Secondary Genre: Historical
CW: Violence, abuse, sexual assault
This dual-timeline novel was not what I was expecting when I saw the name Simone St. James, but it definitely lives up to her reputation.
The book follows Fiona, a journalist in modern day New England. Years before her sister was murdered on the grounds of an abandoned boarding school. When she finds out the school has a new owner who plans to restore and reopen the property, it sets her on a quest to uncover the history of the place–and she soon discovers one murder isn’t enough for the creepy old place.
The second timeline features five students in the 1950s, just before the first murder occurs. Through research and interviews, the past and present begin to intertwine, and Fiona gets the first lead on her sister’s unsolved murder in 20 years.
This book is dark, visceral, and disturbing. It was very hard to read in places, and delved into some very dark subjects (see content warnings above; I don’t want to give too much away here). The girls at the school are “trouble makers” with no where else to go. Some of them don’t have families; some of them have been cast off by their families due to mental or physical health issues. In most cases, the girls are paying for the crimes of their parents and family members, and the teachers and community make sure they know it.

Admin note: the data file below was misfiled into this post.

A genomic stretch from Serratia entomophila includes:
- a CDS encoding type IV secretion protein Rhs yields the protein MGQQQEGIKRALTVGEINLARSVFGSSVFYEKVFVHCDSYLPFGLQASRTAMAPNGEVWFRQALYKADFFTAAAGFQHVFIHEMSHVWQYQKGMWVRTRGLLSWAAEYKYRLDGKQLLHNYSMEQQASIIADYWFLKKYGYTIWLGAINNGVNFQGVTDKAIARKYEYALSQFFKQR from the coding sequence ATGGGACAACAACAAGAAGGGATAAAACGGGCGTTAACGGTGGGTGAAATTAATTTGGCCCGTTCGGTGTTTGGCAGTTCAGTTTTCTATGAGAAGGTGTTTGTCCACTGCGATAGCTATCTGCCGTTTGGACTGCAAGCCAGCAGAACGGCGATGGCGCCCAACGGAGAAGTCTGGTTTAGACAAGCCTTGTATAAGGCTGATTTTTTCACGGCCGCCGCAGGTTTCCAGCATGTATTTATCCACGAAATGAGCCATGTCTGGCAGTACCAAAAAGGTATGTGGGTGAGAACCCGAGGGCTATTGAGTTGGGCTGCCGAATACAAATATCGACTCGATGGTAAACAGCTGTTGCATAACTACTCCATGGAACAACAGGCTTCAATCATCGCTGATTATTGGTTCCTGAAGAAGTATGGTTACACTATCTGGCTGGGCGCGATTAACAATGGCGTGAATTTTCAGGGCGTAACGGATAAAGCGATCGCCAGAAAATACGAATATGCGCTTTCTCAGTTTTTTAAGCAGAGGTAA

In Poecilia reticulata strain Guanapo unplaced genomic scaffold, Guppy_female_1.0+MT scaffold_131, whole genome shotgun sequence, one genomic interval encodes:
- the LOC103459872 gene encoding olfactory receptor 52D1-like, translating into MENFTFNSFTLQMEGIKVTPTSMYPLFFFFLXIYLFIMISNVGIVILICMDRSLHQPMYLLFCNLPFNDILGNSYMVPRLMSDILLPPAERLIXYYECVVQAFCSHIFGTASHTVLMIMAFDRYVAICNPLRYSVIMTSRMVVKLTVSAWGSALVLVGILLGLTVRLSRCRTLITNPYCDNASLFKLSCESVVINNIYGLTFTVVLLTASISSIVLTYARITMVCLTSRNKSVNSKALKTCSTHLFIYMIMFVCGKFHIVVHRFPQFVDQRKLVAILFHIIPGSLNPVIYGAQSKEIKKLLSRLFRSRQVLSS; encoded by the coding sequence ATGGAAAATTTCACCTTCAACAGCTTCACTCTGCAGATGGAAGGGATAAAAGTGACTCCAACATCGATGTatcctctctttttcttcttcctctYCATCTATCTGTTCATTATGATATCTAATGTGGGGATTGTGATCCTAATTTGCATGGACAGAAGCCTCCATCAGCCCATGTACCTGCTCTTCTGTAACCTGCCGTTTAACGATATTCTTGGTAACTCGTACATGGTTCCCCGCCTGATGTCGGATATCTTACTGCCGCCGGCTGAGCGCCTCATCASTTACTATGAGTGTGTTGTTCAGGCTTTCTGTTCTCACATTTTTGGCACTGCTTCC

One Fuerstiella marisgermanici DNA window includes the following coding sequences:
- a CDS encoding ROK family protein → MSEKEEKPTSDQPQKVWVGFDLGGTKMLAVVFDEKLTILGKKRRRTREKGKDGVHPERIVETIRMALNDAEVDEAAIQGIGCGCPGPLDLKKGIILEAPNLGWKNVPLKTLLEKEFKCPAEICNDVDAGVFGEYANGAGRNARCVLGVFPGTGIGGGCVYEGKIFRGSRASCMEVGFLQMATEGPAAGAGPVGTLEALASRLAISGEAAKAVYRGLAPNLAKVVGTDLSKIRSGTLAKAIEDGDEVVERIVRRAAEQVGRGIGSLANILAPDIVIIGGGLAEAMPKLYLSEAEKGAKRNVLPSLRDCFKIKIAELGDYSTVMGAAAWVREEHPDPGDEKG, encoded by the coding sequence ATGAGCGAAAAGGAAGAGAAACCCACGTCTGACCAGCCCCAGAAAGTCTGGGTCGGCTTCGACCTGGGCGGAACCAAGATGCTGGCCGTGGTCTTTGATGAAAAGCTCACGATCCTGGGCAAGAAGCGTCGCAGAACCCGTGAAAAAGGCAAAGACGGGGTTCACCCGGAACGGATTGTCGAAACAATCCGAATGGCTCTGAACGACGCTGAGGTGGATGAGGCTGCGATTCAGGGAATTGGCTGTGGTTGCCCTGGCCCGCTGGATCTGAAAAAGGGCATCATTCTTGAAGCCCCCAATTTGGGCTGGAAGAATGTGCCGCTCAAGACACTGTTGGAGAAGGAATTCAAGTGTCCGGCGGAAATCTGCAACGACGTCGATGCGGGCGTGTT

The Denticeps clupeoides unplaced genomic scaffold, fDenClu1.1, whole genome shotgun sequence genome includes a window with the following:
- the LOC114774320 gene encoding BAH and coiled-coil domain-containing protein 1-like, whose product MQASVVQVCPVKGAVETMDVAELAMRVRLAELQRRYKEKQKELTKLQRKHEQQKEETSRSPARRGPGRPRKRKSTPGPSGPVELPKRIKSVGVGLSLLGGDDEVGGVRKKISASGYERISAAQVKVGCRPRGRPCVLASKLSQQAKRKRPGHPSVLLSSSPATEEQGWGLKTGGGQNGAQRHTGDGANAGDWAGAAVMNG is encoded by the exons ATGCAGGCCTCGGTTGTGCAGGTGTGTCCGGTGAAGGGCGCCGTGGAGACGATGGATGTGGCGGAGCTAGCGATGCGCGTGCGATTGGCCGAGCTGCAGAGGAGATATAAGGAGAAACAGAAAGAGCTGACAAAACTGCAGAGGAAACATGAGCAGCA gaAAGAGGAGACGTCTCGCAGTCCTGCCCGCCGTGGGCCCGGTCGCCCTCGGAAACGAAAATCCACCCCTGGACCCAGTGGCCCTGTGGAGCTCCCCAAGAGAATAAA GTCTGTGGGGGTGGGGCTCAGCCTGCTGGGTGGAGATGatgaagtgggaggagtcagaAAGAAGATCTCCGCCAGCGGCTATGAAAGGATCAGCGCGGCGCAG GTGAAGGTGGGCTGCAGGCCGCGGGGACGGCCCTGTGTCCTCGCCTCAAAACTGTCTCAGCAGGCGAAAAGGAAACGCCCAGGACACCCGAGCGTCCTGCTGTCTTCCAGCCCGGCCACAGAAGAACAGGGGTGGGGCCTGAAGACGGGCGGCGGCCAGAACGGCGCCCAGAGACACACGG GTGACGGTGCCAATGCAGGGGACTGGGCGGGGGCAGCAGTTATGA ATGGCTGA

The Broken Girls is both drastically different from St. James previous books, while still holding true to her brand. If you have the mental fortitude to handle the issues mentioned above, it is well worth a read.